How Kyrgyzstan's Favourite Fermented Drink Became a National Symbol

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Images by French illustrator Nicolas Journoud. Images belong to Journet. Featured on

Kyrgyzstan's largest non-alcoholic beverage retailer has a motto that echoes across communities and generations, translating as “Shoro is Strength”.

After the company's legendary co-founder Tabyldy Egemberdiev passed away aged 64 earlier this month, the slogan now has even more resonance.

Few figures have been as publically mourned in Kyrgyzstan as Egemberdiev, who took part of his country's nomadic cultural heritage — fermented drinks — and turned it into one of the few distinctive commercial brands in the mountainous Central Asian state of nearly six million.

The co-founder of "Shoro" company

The co-founder of Shoro, Tabyldy Ergamberdiev. Scan of front cover of One Magazine.

While beverages such as the tangy-tasting kumis have always been popular on the country's mountain pastures or jailoo, the success of Shoro was in bringing the countryside to the city.

In the country's capital, Bishkek, Shoro stations staffed by ladies in distinctive uniforms sitting behind barrels of easily affordable, healthy refreshment are part of the summer scenery.

French illustrator Nicolas Journoud, who spent a month in Bishkek, was inspired to immortalise these street corner vendors selling national drinks in a series of comic strips titled Shoro Girls.

Ian Claytor, an expatriate working in Kyrgyzstan's tourism sector, provides some background to the Shoro story:


Here Journoud takes an iconic Soviet-era painting of a Kyrgyz schoolgirl and adds some Shoro. Image belongs to Nicolas Journoud, featured on

Exactly why Taalbyldy Egemberdiev decided to call his company “Shoro” is not clear … in Kyrgyz it means something like “salty”. For example, in the South of Kyrgyzstan there is a mineral water spring called Kara Shoro – and the waters from this particular renowned for being salty.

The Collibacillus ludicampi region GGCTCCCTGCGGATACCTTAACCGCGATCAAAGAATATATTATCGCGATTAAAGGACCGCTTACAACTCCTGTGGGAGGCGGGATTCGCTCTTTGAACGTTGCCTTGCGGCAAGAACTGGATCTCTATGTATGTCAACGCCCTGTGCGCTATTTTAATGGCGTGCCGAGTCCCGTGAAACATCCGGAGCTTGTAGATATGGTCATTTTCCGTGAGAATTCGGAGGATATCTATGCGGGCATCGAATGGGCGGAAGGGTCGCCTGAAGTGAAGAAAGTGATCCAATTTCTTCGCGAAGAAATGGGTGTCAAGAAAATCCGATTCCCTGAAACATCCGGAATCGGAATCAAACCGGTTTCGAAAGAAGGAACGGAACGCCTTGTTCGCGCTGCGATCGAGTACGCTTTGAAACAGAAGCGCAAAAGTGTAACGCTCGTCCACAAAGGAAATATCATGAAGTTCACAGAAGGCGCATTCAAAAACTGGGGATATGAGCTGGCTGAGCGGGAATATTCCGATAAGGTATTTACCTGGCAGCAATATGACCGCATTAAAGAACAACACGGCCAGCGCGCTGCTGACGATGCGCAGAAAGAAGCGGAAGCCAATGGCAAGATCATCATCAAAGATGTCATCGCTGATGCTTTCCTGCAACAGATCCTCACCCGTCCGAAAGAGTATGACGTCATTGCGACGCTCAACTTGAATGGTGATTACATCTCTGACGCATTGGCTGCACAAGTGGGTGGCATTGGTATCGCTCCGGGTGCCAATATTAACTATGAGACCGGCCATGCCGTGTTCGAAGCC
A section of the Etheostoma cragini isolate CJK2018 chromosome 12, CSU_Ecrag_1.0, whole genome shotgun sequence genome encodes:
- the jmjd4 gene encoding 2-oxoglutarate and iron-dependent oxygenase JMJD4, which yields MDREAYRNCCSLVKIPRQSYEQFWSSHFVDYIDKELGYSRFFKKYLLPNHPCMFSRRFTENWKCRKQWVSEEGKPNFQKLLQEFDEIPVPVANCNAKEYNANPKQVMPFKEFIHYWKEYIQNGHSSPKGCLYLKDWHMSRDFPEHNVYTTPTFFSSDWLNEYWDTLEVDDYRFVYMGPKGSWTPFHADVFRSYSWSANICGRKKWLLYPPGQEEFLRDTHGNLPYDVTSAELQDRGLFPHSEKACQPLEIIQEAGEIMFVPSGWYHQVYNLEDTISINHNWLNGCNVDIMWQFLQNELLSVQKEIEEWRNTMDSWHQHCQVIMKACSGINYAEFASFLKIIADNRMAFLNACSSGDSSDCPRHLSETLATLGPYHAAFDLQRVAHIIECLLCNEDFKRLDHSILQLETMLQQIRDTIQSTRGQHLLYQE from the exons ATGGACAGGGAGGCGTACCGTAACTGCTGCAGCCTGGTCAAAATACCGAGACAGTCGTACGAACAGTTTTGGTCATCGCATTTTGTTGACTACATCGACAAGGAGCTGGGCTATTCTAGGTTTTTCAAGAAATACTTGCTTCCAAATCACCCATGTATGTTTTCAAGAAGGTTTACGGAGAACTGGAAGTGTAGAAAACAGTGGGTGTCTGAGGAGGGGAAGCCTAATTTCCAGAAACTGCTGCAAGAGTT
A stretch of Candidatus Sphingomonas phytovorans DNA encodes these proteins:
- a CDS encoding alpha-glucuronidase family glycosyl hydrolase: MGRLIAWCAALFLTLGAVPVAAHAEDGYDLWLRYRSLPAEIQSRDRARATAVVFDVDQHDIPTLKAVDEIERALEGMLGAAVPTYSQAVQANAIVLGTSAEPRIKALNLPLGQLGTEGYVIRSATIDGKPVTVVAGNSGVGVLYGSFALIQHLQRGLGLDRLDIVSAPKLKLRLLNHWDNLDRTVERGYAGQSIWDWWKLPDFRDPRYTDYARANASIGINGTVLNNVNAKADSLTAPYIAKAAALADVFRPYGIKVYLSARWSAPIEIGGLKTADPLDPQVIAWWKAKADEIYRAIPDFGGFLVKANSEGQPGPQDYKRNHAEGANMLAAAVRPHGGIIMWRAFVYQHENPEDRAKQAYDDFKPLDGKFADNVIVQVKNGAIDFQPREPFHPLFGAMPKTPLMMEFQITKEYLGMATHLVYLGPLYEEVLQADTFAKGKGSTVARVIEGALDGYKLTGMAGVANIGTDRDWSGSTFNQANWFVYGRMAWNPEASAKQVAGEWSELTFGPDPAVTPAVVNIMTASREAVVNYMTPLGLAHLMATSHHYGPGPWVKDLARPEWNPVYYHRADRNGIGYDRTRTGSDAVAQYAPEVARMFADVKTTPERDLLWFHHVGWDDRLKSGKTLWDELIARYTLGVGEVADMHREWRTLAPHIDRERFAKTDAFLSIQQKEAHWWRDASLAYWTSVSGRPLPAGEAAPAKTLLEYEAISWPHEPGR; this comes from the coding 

Brought up by his mother, Taalbyldy graduated from the Polytechnic Institute in Bishkek and became an engineer. After Independence he because a popular figure, writing articles for newspapers on a wide range of subjects. He is most well known, however, for establishing and developing the Shoro Company and brand … which produces mineral waters as well as Maksym. He has been invited to lecture in Turkey and the US – and even met President Clinton.

The Shoro company is a family affair, run by Taalbyldy and his relatives. He is on record as saying that they began with working capital of just two hundred US dollars, which he got by selling four of his mother’s sheep – and two goats. He also says that they began with one “pail” of the drink – which they took to the market and the 80 litres sold out in two hours. They gave up their jobs and started the company. Originally, the family produced the traditional Kyrgyz beverage from his grandfather’s house – but eventually demand grew to exceed the supply … the day’s production, all prepared in the traditional manner using large (100 litre) kazans, would be sold out before mid-day … so production was expanded to meet the demand and now there are five factories producing seventy tons a day. Much of the production is exported – especially to the Moscow area of Russia.

Egemberdiev's death on May 15 produced a tumultuous reaction from local Twitter users.

One wrote of the Shoro brand's addictiveness:

I started to save money for a car, but couldn't resist the temptation to buy Shoro

Every Batman needs a Robin, and Tabyldy owes much to his brother Jumadil, who helped him realise the joint project. Backed by ever-growing demand for their drinks, the pair made enormous investments and never stopped innovating, moving into mineral water .

In a touching interview in 2012, Jumadil told #One magazine:

МОЙ СТАРШИЙ БРАТ – генератор идей. Он – человек творческий, немного рассеянный и очень мудрый. Даже в школе он делал за меня задания, писал сочинения, а я выполнял его часть домашних обязанностей: колол дрова, таскал воду.

My older brother is a generator of ideas. He is a creative person, a little bit absent-minded, but very wise. Even at school, he did homework assigments for me, wrote essays. I fulfilled his part of the house work: chopping the wood and carrying the water.

Company sales are not only limited to Kyrgyzstan — Shoro has also appeared in the Kazakh and Russian markets. The company's most popular line of national drink, Maksym, was presented to bypassers outside the Kyrgyz embassy in the capital of the United States of America, Washington, D.C. as part of an Open Doors Day on May 3. For the unseasoned palate it can be an “acquired taste”.

Tilek Mamytov, a Kyrgyz who works as a Technical Program Manager at Google, summed up the feelings of many when he tweeted:

Egemberdiev and Shoro, I think, is a wonderful success story for everyone. Now he lives only in our memory. Very sad.


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